Another scientific experiment conducted by Laurentian University explored the neuropsychological and geomagnetic variables involved in successful remote viewing. They found that as scores improved throughout time, brain activity would shift toward the right hemisphere and temporal lobe by week three. During the most accurate remote viewing there was more electrical activity in the anterior cingulate, and parahippocampal gyrus as well as the temporal lobes.
When the geomagnetic field is the quietest and the K p Index is low, (opposite to a geomagnetic storm) the highest “congruence scores” for remote viewing were achieved. Correlations between geomagnetism and psi are commonly reported throughout the existing scientific literature. In another study, researching historical reports of precognition, it was shown that men reported more precognitive experiences than usual when the geomagnetic field was above 20 nanotesla whereas women reported more when it was below 20.
Remote viewers should time their session to coincide with a period of geomagnetic calm when the “Kp index” is below 3. Enter “K p Index” in to a search engine and you will find websites that display this information. It basically means that there are less sudden changes in frequency up and down. Like “looking to the bottom of a calm lake” it becomes far easier to quiet the mind and see what you need to. As I will explain later on, there are abilities that are better suited to periods of geomagnetic turbulence.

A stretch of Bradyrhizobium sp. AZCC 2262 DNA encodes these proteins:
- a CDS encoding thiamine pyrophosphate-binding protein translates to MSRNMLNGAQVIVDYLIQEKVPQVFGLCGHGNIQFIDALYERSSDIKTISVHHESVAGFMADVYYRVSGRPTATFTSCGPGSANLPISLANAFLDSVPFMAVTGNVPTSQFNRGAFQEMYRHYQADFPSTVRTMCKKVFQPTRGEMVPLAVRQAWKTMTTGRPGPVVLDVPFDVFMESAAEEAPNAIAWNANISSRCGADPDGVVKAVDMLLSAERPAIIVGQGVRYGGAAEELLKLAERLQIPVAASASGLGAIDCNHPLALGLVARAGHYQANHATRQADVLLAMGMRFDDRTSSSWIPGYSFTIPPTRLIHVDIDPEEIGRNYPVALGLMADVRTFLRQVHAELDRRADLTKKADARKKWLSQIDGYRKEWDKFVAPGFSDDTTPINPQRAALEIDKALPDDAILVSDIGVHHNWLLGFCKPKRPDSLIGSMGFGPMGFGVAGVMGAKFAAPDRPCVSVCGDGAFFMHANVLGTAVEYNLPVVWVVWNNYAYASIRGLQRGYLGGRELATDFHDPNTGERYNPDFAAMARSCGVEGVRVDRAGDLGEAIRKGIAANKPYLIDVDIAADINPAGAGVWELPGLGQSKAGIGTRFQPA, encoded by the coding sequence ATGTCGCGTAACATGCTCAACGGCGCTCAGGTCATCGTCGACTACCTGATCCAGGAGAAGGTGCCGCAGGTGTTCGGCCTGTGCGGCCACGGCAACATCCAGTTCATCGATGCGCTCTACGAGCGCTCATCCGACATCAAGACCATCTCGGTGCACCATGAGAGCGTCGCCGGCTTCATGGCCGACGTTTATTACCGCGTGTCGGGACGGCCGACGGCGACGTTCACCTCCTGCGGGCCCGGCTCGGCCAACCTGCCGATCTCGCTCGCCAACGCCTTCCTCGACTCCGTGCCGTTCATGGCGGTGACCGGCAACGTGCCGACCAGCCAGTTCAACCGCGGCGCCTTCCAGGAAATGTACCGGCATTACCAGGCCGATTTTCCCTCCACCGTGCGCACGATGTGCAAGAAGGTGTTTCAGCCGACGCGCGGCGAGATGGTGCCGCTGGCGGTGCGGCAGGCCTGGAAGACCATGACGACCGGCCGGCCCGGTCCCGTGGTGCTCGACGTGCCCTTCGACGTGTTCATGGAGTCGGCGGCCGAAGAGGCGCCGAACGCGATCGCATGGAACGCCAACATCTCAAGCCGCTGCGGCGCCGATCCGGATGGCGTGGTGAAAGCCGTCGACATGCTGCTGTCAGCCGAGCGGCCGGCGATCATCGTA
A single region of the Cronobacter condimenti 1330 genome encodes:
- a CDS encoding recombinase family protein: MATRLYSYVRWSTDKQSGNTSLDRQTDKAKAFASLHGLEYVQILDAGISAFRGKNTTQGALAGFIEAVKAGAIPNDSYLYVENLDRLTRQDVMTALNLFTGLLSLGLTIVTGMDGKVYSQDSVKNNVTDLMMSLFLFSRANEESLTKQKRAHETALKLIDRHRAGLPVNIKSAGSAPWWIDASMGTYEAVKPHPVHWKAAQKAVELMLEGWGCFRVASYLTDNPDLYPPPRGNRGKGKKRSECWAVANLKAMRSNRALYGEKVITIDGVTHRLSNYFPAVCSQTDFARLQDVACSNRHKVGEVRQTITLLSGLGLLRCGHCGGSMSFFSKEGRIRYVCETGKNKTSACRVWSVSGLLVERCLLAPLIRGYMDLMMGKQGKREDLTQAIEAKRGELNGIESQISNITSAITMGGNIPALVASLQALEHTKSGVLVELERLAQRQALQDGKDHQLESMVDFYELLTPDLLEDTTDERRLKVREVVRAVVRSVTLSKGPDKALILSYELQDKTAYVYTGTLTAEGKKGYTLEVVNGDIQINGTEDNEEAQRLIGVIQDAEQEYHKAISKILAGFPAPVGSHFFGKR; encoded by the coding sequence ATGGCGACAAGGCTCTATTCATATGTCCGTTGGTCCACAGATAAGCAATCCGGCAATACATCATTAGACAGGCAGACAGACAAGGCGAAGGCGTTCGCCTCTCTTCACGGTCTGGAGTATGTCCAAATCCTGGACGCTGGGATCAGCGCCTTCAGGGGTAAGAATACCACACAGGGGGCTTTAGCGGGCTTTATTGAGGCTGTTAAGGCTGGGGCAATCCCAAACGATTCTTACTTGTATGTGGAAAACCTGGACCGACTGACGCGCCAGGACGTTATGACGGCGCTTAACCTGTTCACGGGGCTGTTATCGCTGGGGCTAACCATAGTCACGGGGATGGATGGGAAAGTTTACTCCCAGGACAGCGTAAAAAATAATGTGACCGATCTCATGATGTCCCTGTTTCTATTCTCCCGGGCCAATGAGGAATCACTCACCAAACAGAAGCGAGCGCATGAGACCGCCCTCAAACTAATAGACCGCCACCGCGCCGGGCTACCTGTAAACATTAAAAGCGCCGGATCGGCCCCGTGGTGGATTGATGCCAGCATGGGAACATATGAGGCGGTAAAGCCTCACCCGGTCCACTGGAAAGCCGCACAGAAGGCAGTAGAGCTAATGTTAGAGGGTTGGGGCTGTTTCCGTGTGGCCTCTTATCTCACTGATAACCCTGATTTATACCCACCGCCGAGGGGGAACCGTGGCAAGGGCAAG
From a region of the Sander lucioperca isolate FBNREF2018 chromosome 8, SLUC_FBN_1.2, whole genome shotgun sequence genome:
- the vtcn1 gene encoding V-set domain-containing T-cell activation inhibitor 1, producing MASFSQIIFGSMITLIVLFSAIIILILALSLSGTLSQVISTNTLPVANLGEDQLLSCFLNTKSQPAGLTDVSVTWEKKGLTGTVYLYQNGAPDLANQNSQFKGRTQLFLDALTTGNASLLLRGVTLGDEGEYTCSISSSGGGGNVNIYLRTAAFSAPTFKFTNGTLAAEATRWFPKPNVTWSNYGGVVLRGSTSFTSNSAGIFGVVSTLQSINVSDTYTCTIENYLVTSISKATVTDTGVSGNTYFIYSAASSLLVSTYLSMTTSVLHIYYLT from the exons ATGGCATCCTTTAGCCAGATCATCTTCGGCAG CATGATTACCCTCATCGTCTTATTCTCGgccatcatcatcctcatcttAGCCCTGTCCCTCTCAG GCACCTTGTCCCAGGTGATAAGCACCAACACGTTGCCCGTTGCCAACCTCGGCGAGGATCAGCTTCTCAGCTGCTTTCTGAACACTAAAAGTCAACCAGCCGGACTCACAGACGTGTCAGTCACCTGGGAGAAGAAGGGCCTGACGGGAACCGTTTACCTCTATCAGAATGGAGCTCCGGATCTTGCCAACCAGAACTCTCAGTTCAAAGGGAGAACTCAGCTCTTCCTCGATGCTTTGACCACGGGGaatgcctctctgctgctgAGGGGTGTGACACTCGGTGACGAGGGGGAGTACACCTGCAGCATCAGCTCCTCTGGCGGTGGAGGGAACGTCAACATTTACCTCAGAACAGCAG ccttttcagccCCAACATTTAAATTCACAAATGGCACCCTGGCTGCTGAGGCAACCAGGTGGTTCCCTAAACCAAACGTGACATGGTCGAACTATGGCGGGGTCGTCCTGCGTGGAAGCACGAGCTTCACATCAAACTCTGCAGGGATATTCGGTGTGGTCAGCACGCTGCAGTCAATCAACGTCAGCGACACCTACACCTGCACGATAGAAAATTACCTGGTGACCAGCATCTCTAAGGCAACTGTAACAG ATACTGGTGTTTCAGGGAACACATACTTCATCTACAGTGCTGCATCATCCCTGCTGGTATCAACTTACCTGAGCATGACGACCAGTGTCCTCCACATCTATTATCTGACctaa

As far as brain activity is concerned, researchers involved in the exploration of remote viewing should include biofeedback technology in their tool-belt. The temporal lobe, anterior cingulate and parahippocampal gyrus have been implicated in successful remote viewing and therefor by virtue of deduction we should be imaging the brain for similar activity in order to determine what session may be more accurate ahead of time.